Follow the standard procedure to create and submit the Assemble Reads module from the Next tab.
Notice that two jobs are being submitted to the cluster. Cufflinks is run separately for each sample in our data. For every sample it will generate an output file called 'transcripts.gtf'. This is an annotation file which lists the genomic locations for the transcripts that cufflinks was able to assemble from our mapped reads.
We need to merge these annotation files before we quantify across all of our samples. You'll find a module called Cuffmerge Transcripts in the Next tab to do this.
The CuffMerge Transcipts module has no additional options, and should run fairly quickly. When it is complete notice that it has a single output folder. Up until this point we had outputs for each input sample, but cuffmerge has joined the list of transcripts for each sample into a single, consistent 'merged.gtf' output file. Any differences in transcript assembly for our individual samples are reconciled, so we have a high quality final assembly that is consistent across the entirety of our data. The module will also bring in information from a reference annotation of the genome, so that the .gtf file includes familiar gene names etc.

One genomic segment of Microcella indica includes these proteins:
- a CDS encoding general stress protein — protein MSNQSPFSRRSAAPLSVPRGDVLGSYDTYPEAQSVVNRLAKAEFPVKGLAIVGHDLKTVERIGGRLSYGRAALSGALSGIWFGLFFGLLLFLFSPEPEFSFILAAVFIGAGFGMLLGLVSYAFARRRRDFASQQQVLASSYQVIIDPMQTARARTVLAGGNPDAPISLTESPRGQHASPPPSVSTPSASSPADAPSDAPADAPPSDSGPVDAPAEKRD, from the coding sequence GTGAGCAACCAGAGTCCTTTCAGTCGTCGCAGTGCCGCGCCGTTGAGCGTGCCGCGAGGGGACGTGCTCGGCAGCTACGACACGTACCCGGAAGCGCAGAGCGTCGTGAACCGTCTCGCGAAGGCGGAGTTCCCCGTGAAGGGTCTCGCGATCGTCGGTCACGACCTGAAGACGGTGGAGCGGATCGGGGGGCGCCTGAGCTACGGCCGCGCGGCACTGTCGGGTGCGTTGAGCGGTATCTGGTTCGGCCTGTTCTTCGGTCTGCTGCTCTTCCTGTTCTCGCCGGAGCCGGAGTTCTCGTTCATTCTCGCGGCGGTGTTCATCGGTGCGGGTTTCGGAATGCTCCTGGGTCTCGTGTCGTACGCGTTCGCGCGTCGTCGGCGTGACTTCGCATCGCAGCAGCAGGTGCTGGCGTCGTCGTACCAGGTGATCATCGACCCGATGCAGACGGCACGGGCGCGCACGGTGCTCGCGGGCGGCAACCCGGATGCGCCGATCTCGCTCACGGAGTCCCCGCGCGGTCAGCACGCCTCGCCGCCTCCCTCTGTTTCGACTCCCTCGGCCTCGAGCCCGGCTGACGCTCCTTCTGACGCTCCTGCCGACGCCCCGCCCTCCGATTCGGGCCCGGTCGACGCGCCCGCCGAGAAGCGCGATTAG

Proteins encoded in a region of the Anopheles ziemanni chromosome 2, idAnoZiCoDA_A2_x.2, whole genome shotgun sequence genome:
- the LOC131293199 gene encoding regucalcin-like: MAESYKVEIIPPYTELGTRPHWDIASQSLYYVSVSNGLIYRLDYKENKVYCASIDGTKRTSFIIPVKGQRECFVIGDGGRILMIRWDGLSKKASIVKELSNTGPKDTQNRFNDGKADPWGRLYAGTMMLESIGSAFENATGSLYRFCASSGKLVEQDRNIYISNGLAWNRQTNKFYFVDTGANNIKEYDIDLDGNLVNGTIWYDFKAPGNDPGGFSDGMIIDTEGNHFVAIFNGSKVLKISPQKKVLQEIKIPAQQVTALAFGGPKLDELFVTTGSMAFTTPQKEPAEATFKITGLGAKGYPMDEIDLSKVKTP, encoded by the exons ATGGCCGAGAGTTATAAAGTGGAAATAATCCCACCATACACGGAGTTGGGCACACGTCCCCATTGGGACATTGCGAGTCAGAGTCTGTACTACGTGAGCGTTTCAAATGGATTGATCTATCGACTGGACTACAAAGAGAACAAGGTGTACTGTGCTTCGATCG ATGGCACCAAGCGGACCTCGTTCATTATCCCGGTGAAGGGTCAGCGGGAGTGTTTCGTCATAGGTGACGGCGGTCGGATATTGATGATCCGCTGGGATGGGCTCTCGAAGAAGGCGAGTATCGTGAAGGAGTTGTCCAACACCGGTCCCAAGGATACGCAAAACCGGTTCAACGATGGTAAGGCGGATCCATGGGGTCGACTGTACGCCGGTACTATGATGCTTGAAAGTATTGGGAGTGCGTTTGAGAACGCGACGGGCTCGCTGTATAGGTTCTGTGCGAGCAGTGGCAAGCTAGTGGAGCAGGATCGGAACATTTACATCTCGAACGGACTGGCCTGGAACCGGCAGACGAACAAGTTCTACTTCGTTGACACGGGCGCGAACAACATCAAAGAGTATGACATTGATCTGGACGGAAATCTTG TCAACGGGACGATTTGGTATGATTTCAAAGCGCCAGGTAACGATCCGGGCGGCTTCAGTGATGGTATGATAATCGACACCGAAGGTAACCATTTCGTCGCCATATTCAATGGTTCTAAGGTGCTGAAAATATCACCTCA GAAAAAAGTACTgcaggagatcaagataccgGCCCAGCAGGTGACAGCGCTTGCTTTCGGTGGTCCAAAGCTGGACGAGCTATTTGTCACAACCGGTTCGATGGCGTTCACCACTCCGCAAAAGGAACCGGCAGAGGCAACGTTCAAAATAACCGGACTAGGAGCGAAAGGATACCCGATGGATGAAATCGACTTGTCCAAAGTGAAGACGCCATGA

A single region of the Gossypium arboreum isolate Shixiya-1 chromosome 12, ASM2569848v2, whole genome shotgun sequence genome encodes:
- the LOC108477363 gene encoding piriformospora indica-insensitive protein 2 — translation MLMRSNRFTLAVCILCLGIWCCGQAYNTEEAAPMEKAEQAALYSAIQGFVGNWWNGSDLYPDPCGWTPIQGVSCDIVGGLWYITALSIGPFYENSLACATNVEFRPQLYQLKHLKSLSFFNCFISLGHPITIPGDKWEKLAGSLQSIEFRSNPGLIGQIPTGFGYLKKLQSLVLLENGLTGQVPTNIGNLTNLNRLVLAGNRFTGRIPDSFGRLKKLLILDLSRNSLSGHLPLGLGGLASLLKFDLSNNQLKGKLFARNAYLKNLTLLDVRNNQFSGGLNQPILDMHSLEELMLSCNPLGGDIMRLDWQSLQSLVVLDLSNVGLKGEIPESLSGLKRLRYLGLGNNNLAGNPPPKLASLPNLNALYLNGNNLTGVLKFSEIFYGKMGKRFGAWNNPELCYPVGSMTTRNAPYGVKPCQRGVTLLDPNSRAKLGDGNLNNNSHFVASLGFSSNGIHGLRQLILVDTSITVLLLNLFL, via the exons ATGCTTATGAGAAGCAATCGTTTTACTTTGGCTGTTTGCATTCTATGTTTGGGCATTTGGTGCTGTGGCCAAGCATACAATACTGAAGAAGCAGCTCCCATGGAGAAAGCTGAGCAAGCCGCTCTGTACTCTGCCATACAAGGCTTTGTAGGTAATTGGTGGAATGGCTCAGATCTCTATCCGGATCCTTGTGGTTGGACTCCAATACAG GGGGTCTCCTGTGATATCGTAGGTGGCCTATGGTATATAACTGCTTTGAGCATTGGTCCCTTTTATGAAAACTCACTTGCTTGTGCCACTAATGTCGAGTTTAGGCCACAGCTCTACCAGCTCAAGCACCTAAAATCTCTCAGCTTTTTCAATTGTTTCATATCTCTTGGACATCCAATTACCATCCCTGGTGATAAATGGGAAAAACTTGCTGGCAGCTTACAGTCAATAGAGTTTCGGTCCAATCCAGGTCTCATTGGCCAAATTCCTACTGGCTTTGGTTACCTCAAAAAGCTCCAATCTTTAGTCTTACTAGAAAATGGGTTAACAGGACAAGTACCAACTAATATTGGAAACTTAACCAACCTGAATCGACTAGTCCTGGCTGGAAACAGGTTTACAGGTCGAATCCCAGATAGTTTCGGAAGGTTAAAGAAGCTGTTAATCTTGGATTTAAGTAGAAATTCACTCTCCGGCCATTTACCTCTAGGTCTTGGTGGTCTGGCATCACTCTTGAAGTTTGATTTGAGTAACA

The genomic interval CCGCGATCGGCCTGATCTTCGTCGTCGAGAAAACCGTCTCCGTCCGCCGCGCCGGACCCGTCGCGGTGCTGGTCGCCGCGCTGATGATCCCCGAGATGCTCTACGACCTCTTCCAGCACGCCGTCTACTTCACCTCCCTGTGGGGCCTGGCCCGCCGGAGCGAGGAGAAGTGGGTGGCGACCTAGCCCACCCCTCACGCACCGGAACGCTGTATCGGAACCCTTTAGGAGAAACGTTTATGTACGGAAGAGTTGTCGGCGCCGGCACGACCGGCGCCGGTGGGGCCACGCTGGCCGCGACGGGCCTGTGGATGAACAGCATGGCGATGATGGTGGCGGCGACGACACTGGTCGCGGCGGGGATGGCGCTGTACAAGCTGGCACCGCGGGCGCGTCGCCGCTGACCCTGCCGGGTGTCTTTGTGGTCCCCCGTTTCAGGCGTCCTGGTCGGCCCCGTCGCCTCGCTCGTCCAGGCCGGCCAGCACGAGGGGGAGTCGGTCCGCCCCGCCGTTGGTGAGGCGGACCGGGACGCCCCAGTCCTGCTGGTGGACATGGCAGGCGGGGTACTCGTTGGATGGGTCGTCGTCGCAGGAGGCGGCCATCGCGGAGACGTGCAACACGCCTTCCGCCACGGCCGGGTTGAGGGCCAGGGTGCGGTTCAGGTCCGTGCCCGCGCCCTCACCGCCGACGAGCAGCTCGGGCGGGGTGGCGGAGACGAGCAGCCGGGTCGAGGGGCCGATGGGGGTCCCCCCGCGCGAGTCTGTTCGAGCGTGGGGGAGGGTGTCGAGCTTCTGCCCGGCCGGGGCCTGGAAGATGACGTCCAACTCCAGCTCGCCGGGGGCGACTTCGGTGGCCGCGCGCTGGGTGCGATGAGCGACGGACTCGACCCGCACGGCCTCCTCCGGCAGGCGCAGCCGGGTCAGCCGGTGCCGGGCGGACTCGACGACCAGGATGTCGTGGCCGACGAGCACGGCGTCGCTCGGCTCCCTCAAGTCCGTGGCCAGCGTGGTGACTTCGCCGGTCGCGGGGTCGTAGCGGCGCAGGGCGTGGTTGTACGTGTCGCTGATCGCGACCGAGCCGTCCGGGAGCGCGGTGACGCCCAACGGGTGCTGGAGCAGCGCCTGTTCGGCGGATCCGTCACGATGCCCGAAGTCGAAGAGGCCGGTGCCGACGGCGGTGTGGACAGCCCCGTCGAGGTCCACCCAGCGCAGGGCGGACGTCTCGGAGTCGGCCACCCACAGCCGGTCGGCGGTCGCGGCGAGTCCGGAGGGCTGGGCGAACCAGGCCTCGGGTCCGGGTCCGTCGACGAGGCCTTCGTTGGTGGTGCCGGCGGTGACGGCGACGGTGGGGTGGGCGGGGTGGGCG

Quantify Mapped Reads / Cuffquant
Once the merged transcript assembly is computed we can quantify our transcripts for each sample, with respect to the merged assembly. This step is performed by a module called Quantify Mapped Reads which uses the cuffquant tool from the Cufflinks suite. Cuffquant takes as input the file merged.gtf transcript assembly, and our original mapped reads output from the TopHat aligner. The output is transcript-level quantitation for each of our samples, ready to perform differential expression analysis. The module runs one job per sample, so that the transcript quantitation can be run in parallel on the BioHPC cluster:
The output from cuffquant is a .cxb file for each sample. These .cxb files are a special cufflinks format, containing transcript abundances. When the module is complete we have two options on the Next tab: